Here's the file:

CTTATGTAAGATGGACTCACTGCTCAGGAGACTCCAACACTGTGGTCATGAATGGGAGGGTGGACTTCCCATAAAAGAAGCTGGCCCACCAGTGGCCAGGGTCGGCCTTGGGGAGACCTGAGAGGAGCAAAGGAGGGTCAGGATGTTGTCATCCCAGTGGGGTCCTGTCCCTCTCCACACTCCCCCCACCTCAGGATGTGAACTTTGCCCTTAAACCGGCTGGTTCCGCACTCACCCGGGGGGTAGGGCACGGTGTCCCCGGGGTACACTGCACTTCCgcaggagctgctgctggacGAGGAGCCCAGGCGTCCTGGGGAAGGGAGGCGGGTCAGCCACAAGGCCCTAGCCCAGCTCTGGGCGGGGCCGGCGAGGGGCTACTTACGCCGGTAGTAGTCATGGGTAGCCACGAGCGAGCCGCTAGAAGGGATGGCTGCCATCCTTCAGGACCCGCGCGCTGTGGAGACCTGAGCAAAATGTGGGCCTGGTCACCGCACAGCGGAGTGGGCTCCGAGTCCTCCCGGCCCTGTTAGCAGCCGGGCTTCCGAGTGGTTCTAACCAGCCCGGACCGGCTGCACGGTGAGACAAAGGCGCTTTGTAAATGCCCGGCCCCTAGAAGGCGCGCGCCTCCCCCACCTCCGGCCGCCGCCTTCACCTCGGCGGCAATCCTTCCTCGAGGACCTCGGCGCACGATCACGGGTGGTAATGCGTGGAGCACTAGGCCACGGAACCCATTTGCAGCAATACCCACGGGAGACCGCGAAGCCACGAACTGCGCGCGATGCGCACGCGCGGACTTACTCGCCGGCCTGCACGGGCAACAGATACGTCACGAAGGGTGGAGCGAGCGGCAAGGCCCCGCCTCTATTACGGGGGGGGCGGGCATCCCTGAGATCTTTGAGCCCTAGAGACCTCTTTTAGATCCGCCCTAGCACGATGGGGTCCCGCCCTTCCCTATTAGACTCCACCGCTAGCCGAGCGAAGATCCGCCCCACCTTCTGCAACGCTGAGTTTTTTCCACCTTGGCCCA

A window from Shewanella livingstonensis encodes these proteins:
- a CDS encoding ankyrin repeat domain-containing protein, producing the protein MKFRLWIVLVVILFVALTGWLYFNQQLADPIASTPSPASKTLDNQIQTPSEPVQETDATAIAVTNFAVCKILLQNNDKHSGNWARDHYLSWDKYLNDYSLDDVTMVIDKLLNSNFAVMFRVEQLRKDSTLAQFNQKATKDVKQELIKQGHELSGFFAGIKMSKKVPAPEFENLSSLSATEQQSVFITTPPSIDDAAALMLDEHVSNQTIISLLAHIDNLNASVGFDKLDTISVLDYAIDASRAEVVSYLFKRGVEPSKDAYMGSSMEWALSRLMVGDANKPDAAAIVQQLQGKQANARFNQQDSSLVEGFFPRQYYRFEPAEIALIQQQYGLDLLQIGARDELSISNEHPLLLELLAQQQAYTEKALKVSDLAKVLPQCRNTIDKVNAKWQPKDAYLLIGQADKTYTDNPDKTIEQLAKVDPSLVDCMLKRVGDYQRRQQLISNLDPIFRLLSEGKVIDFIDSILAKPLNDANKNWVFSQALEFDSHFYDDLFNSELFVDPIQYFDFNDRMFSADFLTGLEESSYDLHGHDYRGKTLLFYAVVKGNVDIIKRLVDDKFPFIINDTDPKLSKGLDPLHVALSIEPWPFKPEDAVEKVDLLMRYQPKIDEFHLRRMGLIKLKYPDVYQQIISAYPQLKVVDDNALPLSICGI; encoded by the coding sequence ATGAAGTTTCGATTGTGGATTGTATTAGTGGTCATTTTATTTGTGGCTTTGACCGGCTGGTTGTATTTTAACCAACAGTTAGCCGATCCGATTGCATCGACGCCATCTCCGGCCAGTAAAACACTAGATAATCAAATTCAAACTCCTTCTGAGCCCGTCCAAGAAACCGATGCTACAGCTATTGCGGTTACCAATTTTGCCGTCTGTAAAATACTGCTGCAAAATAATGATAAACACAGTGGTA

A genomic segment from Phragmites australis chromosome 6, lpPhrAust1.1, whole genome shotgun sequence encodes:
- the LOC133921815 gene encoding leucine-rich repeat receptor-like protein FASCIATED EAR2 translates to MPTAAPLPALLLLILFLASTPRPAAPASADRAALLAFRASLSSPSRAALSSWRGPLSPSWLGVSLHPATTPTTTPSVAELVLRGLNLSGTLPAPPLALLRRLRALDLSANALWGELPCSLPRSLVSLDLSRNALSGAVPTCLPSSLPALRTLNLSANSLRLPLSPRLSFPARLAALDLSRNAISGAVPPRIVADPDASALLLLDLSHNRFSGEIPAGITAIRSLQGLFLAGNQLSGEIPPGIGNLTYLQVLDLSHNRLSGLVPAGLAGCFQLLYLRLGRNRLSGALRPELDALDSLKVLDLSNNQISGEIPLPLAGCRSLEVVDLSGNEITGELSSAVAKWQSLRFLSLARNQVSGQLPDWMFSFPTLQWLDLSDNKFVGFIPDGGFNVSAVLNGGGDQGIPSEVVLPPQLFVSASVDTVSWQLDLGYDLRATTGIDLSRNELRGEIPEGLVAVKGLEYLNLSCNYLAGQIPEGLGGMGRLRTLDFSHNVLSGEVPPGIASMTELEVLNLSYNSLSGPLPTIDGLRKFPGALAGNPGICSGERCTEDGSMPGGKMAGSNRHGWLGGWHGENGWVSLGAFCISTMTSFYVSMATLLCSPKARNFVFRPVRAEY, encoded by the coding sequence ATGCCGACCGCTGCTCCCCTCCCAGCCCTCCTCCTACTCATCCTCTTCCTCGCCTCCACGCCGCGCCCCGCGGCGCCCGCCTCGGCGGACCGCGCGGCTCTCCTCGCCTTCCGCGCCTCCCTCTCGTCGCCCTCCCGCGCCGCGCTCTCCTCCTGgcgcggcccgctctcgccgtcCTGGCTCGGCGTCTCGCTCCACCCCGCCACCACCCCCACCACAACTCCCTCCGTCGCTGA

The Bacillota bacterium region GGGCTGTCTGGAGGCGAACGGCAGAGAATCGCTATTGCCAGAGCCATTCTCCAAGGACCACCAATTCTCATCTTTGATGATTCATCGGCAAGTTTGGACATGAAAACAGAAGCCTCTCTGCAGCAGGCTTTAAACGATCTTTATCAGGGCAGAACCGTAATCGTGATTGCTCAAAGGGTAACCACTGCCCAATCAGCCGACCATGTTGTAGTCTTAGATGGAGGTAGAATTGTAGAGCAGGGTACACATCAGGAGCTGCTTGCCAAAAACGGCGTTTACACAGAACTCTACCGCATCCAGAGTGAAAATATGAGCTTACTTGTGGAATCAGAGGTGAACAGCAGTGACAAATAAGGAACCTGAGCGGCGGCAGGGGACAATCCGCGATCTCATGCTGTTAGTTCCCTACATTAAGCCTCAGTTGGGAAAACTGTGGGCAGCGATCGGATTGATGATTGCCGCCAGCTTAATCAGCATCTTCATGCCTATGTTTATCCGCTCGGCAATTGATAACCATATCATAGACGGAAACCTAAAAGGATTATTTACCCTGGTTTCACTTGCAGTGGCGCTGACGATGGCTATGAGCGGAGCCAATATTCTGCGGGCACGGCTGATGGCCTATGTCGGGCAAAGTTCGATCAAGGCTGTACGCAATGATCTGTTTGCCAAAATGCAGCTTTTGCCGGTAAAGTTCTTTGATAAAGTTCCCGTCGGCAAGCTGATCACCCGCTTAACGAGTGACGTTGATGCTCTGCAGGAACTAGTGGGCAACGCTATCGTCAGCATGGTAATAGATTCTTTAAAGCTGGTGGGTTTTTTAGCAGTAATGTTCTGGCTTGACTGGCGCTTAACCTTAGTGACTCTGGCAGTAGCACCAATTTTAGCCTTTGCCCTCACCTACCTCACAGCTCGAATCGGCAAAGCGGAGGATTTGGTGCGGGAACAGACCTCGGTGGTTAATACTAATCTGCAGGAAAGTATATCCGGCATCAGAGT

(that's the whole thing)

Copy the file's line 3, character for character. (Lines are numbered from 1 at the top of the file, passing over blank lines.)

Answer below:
- a CDS encoding ankyrin repeat domain-containing protein, producing the protein MKFRLWIVLVVILFVALTGWLYFNQQLADPIASTPSPASKTLDNQIQTPSEPVQETDATAIAVTNFAVCKILLQNNDKHSGNWARDHYLSWDKYLNDYSLDDVTMVIDKLLNSNFAVMFRVEQLRKDSTLAQFNQKATKDVKQELIKQGHELSGFFAGIKMSKKVPAPEFENLSSLSATEQQSVFITTPPSIDDAAALMLDEHVSNQTIISLLAHIDNLNASVGFDKLDTISVLDYAIDASRAEVVSYLFKRGVEPSKDAYMGSSMEWALSRLMVGDANKPDAAAIVQQLQGKQANARFNQQDSSLVEGFFPRQYYRFEPAEIALIQQQYGLDLLQIGARDELSISNEHPLLLELLAQQQAYTEKALKVSDLAKVLPQCRNTIDKVNAKWQPKDAYLLIGQADKTYTDNPDKTIEQLAKVDPSLVDCMLKRVGDYQRRQQLISNLDPIFRLLSEGKVIDFIDSILAKPLNDANKNWVFSQALEFDSHFYDDLFNSELFVDPIQYFDFNDRMFSADFLTGLEESSYDLHGHDYRGKTLLFYAVVKGNVDIIKRLVDDKFPFIINDTDPKLSKGLDPLHVALSIEPWPFKPEDAVEKVDLLMRYQPKIDEFHLRRMGLIKLKYPDVYQQIISAYPQLKVVDDNALPLSICGI; encoded by the coding sequence ATGAAGTTTCGATTGTGGATTGTATTAGTGGTCATTTTATTTGTGGCTTTGACCGGCTGGTTGTATTTTAACCAACAGTTAGCCGATCCGATTGCATCGACGCCATCTCCGGCCAGTAAAACACTAGATAATCAAATTCAAACTCCTTCTGAGCCCGTCCAAGAAACCGATGCTACAGCTATTGCGGTTACCAATTTTGCCGTCTGTAAAATACTGCTGCAAAATAATGATAAACACAGTGGTA